Conjunctions, also called connecting or linking words, are words like and, or, so and when. We use them to join words, phrases and clauses. Coordinating conjunctions, such as and, or but, join two words, phrases or independent clauses together. Subordinating conjunctions, such as after, although, so or as, join an independent clause with a dependent or subordinate one.
Learn about coordinating and subordinating conjunctions in English grammar then practice using them in the exercises at the end of the lesson.
Christine is happy because she is on holiday.
She loves the sea and spends every summer on England’s east coast.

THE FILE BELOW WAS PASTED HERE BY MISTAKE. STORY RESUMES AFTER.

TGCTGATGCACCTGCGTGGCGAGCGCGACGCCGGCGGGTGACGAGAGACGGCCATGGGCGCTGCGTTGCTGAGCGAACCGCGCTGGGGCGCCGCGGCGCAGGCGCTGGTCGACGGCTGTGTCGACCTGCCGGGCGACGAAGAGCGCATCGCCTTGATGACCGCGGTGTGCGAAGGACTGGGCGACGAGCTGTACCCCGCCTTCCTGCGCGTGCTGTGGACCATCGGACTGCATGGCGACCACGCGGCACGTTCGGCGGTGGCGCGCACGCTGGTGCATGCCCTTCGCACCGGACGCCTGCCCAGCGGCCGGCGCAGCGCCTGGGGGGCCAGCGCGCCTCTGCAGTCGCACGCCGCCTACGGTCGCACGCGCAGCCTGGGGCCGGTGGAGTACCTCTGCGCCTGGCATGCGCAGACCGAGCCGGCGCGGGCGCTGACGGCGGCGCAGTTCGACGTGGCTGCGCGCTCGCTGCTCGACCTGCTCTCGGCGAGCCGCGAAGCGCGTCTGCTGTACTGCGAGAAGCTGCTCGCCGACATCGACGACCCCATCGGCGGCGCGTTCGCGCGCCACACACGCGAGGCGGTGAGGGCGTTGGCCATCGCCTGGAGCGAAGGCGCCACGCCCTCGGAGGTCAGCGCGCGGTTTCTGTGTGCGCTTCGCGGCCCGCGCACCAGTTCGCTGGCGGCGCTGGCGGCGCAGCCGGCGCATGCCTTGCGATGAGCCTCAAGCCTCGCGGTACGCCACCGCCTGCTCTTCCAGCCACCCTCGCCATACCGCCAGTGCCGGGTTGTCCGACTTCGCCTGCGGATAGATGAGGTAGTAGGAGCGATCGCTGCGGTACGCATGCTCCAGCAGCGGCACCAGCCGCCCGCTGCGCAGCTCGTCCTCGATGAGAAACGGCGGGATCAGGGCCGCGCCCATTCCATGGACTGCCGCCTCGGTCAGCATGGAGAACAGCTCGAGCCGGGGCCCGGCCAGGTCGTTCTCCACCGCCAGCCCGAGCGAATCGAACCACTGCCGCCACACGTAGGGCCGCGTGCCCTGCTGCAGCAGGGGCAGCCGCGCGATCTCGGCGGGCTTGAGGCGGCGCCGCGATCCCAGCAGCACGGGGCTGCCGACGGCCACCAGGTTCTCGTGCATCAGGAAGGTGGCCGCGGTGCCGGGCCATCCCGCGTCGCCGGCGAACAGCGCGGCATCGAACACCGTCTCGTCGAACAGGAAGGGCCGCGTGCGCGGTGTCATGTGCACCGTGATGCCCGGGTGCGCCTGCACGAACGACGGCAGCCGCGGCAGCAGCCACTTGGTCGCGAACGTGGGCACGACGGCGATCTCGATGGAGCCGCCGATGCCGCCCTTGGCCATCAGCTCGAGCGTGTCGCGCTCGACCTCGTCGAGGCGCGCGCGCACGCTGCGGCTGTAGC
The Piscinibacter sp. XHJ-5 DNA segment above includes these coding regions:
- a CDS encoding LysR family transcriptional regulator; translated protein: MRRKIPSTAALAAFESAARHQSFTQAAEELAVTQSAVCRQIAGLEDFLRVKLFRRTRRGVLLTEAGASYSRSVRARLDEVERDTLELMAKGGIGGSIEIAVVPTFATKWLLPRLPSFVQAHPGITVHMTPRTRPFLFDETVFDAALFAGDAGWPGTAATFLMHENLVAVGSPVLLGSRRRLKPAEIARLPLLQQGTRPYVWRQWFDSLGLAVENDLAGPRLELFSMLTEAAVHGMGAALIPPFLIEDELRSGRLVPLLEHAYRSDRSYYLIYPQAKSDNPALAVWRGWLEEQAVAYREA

She wants to see the sunset – that’s why she has come to the beach.
Conjunctions and Subjunctions
Some typical conjunctions (coordinate conjunctions) are and, or, but. They connect two main clauses.
- She loves the sea and spends every summer on England’s east coast.
Some typical subjunctions (subordinate conjunctions) include: because, as, when.
- Christine is happy because she is on holiday.
A subjunction introduces a dependent clause that expresses a reason, a condition, a result or purpose, a time, or a contradiction (see following overview).
- She wants to see the sunset – that’s why she has come to the beach.